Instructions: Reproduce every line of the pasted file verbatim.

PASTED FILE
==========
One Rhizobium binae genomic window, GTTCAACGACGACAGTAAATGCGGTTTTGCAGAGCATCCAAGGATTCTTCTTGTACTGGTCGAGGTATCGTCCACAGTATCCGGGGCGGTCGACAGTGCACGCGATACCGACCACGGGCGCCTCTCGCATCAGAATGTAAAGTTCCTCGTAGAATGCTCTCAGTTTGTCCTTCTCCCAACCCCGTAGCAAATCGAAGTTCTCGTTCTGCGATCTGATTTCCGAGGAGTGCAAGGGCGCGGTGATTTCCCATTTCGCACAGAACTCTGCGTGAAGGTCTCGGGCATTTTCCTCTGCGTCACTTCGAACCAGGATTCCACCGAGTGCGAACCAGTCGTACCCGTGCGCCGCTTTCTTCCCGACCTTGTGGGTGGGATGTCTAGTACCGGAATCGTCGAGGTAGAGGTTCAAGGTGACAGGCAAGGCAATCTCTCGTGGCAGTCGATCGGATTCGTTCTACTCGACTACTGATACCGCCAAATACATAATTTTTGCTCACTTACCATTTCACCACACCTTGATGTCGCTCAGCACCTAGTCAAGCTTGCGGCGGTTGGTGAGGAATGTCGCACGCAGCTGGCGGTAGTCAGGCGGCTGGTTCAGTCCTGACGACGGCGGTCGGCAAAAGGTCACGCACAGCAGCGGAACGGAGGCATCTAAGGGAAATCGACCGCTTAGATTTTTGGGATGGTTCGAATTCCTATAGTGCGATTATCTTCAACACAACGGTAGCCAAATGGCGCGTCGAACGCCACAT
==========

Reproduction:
One Rhizobium binae genomic window, GTTCAACGACGACAGTAAATGCGGTTTTGCAGAGCATCCAAGGATTCTTCTTGTACTGGTCGAGGTATCGTCCACAGTATCCGGGGCGGTCGACAGTGCACGCGATACCGACCACGGGCGCCTCTCGCATCAGAATGTAAAGTTCCTCGTAGAATGCTCTCAGTTTGTCCTTCTCCCAACCCCGTAGCAAATCGAAGTTCTCGTTCTGCGATCTGATTTCCGAGGAGTGCAAGGGCGCGGTGATTTCCCATTTCGCACAGAACTCTGCGTGAAGGTCTCGGGCATTTTCCTCTGCGTCACTTCGAACCAGGATTCCACCGAGTGCGAACCAGTCGTACCCGTGCGCCGCTTTCTTCCCGACCTTGTGGGTGGGATGTCTAGTACCGGAATCGTCGAGGTAGAGGTTCAAGGTGACAGGCAAGGCAATCTCTCGTGGCAGTCGATCGGATTCGTTCTACTCGACTACTGATACCGCCAAATACATAATTTTTGCTCACTTACCATTTCACCACACCTTGATGTCGCTCAGCACCTAGTCAAGCTTGCGGCGGTTGGTGAGGAATGTCGCACGCAGCTGGCGGTAGTCAGGCGGCTGGTTCAGTCCTGACGACGGCGGTCGGCAAAAGGTCACGCACAGCAGCGGAACGGAGGCATCTAAGGGAAATCGACCGCTTAGATTTTTGGGATGGTTCGAATTCCTATAGTGCGATTATCTTCAACACAACGGTAGCCAAATGGCGCGTCGAACGCCACAT